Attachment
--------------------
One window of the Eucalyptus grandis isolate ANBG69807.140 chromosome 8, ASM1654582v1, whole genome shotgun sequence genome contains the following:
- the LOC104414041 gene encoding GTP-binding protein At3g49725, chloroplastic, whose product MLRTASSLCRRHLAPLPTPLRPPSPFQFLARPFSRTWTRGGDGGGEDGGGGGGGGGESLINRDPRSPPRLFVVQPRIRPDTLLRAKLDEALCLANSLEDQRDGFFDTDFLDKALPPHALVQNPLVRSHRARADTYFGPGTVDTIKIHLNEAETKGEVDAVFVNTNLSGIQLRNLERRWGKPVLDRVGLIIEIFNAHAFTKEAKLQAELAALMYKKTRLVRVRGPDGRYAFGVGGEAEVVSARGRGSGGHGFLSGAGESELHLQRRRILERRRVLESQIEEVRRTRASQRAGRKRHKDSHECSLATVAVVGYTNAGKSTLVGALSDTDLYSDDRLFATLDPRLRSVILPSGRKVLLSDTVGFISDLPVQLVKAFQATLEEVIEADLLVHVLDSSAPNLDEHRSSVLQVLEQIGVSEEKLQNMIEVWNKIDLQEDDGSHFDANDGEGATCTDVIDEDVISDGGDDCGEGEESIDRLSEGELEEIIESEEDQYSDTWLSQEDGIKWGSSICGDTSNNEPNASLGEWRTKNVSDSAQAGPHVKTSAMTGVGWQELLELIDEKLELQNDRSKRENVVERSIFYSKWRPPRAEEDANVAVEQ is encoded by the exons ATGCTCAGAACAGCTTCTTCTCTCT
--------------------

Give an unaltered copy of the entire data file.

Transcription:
One window of the Eucalyptus grandis isolate ANBG69807.140 chromosome 8, ASM1654582v1, whole genome shotgun sequence genome contains the following:
- the LOC104414041 gene encoding GTP-binding protein At3g49725, chloroplastic, whose product MLRTASSLCRRHLAPLPTPLRPPSPFQFLARPFSRTWTRGGDGGGEDGGGGGGGGGESLINRDPRSPPRLFVVQPRIRPDTLLRAKLDEALCLANSLEDQRDGFFDTDFLDKALPPHALVQNPLVRSHRARADTYFGPGTVDTIKIHLNEAETKGEVDAVFVNTNLSGIQLRNLERRWGKPVLDRVGLIIEIFNAHAFTKEAKLQAELAALMYKKTRLVRVRGPDGRYAFGVGGEAEVVSARGRGSGGHGFLSGAGESELHLQRRRILERRRVLESQIEEVRRTRASQRAGRKRHKDSHECSLATVAVVGYTNAGKSTLVGALSDTDLYSDDRLFATLDPRLRSVILPSGRKVLLSDTVGFISDLPVQLVKAFQATLEEVIEADLLVHVLDSSAPNLDEHRSSVLQVLEQIGVSEEKLQNMIEVWNKIDLQEDDGSHFDANDGEGATCTDVIDEDVISDGGDDCGEGEESIDRLSEGELEEIIESEEDQYSDTWLSQEDGIKWGSSICGDTSNNEPNASLGEWRTKNVSDSAQAGPHVKTSAMTGVGWQELLELIDEKLELQNDRSKRENVVERSIFYSKWRPPRAEEDANVAVEQ is encoded by the exons ATGCTCAGAACAGCTTCTTCTCTCT